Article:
When Akasha Richmond opened Sambar last year, the Indian concept seemed continents away from her eponymous California-style restaurant, Akasha — despite the fact that they're just doors from one another in downtown Culver City.
Both spots offer nourishing plates of food inspired by local farmers, but Sambar is particularly informed by Richmond's two travels to India — and she's planning another visit this year. "You could spend a lifetime studying this cuisine and never learn it all," says the Miami native.
While the restaurant has found its stride since opening, Richmond's growth continues to be reflected in the menu, which has undergone various tweaks and expanded its options to further embrace both the international cuisine and the local neighborhood.
One of those additions to the menu is the new "quick-serve" lunch offerings, which include a tasty, crispy Bombay falafel (which they refrained from calling Flavor-Bomb-ay but really could have), fried chicken and a lamb kebab.
There's no denying Los Angeles is home to some superior, traditional Indian cuisine, and the food on offer here is that, but slightly different. It is, as Richmond terms it, "new wave," combining a hint of Southern California with the history of Indian cooking. Billed as multi-regional Indian, the dishes are peppered with thoughtful twists.
The airy, crackly poppadoms (thin wafers typically made from lentils or chickpeas) and uttapam (quinoa griddle cakes) come with a vibrant hemp-seed chutney; a salad of black chickpeas is served with crispy lentils and a creamy tahini dressing.
It is classic home cooking, elevated — if home is somewhere on the subcontinent. But this being L.A.'s Westside, many dishes are vegan-friendly and gluten-free; the waitstaff is happy to make suggestions based on other dietary restrictions.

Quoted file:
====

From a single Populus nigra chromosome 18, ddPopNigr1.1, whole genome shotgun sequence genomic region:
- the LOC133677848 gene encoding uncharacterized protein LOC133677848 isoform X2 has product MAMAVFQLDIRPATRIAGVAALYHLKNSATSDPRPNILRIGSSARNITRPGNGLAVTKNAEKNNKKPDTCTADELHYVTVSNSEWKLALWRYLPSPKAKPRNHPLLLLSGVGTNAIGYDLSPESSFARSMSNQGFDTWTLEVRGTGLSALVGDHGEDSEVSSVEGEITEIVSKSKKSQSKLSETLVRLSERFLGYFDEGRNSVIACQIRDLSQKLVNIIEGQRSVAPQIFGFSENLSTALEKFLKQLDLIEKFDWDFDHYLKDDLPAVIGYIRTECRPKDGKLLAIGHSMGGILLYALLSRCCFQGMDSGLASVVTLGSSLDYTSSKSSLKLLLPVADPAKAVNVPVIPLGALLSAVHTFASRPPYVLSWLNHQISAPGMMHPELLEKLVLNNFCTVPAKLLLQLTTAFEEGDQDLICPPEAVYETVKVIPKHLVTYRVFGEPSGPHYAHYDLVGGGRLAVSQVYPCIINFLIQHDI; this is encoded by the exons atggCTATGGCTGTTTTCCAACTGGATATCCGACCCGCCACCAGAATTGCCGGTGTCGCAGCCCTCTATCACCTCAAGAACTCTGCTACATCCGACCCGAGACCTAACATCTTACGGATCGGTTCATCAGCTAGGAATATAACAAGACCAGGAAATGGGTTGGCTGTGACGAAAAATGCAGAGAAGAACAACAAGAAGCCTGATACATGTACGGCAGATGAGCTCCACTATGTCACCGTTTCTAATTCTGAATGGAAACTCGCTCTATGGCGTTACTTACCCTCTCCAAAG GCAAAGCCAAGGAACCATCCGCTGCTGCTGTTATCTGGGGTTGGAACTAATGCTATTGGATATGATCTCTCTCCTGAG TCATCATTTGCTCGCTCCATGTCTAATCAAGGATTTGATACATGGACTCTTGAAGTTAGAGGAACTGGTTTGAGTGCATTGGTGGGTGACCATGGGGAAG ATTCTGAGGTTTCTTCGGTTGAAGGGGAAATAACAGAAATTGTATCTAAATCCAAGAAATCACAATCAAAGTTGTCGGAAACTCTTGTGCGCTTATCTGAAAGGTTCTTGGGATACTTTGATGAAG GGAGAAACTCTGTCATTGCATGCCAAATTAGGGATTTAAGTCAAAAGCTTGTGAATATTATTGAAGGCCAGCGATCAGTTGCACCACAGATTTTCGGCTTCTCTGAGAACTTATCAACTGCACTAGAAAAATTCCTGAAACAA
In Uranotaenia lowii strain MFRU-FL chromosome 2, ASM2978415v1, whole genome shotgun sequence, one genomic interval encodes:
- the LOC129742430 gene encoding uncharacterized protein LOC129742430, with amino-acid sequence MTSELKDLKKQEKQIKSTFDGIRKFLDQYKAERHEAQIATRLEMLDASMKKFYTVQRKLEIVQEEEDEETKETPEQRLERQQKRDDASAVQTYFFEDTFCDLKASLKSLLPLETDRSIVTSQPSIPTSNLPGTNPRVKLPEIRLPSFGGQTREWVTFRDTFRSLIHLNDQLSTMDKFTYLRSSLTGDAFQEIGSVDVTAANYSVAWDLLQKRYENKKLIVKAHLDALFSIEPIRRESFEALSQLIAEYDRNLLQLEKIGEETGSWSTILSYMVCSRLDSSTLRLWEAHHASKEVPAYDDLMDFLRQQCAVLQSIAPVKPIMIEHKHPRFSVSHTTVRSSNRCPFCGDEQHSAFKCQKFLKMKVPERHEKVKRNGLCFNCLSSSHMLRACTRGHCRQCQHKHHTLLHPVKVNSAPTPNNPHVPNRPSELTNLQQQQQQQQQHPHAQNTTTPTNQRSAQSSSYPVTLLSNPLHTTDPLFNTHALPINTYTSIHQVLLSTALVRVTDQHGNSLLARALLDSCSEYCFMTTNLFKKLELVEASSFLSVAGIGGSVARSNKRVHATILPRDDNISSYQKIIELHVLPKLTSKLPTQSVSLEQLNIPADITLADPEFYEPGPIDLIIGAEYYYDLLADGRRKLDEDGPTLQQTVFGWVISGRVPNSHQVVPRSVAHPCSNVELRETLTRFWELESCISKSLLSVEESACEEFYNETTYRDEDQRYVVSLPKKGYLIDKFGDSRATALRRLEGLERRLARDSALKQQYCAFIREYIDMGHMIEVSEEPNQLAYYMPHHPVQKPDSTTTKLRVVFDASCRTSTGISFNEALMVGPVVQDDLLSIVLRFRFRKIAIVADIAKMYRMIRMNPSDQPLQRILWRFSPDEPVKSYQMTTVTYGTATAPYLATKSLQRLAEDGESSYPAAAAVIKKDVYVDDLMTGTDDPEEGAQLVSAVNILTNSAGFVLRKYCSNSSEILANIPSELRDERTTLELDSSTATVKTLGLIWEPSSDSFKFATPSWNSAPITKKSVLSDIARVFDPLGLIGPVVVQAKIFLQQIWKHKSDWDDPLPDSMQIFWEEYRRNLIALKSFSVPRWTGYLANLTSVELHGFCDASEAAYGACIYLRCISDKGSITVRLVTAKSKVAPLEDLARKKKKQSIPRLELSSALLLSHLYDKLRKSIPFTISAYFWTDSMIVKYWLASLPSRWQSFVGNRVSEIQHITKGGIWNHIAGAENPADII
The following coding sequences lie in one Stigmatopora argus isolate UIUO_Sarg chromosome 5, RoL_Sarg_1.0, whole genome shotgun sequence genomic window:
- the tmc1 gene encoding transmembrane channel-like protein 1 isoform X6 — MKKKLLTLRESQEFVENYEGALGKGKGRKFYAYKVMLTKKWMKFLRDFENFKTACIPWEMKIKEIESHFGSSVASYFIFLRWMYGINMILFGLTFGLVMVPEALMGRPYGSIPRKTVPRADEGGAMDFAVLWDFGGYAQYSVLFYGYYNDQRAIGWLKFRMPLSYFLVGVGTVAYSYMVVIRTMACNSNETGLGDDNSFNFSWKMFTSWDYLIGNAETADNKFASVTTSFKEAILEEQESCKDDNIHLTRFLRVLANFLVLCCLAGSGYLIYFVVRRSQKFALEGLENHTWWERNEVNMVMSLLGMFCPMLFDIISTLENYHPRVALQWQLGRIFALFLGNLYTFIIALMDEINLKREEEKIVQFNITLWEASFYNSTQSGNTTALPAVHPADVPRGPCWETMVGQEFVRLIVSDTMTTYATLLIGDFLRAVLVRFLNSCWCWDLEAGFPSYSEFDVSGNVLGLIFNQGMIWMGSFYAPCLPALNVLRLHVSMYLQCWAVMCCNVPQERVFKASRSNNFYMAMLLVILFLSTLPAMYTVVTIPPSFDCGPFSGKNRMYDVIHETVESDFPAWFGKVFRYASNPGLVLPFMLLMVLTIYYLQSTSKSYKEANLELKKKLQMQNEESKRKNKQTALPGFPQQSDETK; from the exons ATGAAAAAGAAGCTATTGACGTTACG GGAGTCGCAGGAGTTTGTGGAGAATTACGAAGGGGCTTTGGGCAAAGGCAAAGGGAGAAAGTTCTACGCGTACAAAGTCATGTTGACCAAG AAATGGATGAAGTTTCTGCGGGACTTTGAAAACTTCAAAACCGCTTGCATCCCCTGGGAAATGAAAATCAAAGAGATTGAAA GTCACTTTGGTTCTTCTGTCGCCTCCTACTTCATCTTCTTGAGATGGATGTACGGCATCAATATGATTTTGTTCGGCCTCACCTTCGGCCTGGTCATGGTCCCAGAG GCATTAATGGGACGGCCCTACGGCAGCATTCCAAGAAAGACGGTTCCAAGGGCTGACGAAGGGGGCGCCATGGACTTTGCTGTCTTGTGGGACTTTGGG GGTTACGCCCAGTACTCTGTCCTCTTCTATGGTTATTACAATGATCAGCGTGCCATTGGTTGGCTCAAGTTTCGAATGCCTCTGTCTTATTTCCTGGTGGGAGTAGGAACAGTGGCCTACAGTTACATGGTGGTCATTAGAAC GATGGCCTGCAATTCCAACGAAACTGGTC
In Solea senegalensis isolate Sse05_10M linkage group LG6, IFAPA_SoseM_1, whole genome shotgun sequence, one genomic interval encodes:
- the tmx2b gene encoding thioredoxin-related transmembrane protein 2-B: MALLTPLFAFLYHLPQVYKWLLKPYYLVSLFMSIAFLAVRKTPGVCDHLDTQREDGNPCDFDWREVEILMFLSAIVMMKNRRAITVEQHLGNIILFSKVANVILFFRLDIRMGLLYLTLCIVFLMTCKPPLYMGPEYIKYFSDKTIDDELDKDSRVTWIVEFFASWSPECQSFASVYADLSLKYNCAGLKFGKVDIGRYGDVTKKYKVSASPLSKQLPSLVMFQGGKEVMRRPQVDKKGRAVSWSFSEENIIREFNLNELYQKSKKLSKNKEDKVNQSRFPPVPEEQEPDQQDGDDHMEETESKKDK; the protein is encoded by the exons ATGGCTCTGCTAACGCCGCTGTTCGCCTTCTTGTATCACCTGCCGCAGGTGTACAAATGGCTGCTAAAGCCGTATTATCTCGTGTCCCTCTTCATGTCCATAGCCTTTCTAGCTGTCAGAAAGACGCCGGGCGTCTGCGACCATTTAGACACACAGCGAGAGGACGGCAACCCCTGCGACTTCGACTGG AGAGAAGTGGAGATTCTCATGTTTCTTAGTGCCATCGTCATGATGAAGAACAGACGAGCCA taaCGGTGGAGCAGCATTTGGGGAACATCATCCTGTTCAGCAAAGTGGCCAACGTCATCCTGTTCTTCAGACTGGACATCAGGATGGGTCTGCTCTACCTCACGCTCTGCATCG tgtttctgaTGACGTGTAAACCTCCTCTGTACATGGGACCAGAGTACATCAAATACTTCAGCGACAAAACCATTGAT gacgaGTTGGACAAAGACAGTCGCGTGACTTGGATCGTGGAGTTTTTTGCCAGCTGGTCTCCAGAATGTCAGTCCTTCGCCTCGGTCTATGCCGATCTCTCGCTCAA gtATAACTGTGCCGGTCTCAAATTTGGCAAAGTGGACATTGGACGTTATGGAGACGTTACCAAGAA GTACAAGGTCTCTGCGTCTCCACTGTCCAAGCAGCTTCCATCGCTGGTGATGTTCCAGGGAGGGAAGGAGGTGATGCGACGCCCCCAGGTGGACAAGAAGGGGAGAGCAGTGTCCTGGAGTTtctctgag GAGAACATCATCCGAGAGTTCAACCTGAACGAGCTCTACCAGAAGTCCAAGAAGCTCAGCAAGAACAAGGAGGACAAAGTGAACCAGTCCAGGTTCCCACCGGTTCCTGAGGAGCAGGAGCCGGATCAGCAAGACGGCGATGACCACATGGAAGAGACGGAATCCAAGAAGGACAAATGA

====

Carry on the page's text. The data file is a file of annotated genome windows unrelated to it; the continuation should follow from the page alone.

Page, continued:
The tropical Indian state of Kerala, known as the "spice garden of India," is represented at Sambar with a dish of sea bass in coconut curry broth, enlivened with bright cherry tomatoes. The rich, balanced meal is a nice ode to the Cochin (Jewish) people of the region and to Richmond's own cultural roots.
The standout menu item is the truck-stop goat curry. If you're familiar with goat, the dish will touch on something comforting. If you aren't familiar with goat, this is the perfect introduction. It's tender with a complex bouquet of spices, including lots of lemony cumin.
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Dishes that utilize Richmond's knack for making jams, chutneys and pickles are more prominently featured on the menu now than when Sambar first opened. Pack a burst of flavor into any dish with the addition of her punchy lemon pickle or well-rounded Malabar hot sauce, both of which are available as sides.
The bar program, created by manager Clare Ward, is a chic complement to the menu, day or night. While the default pairing in many people's mind is beer, Ward has put together intriguing beverages that combine high-end liqueurs with fruits, spices, yogurt, tea and vegetables — challenging any preconception about pairing hard alcohol with spicy food.
9531 Culver Blvd., Culver City; (310) 558-8800, sambarcc.com. Tues-Thur 11:30 a.m.-9:30 p.m., Fri 11:30 a.m.-10:30 p.m.; Sat 5:30 p.m.-10:30 p.m., Sun 5:30 p.m.-9:30 p.m.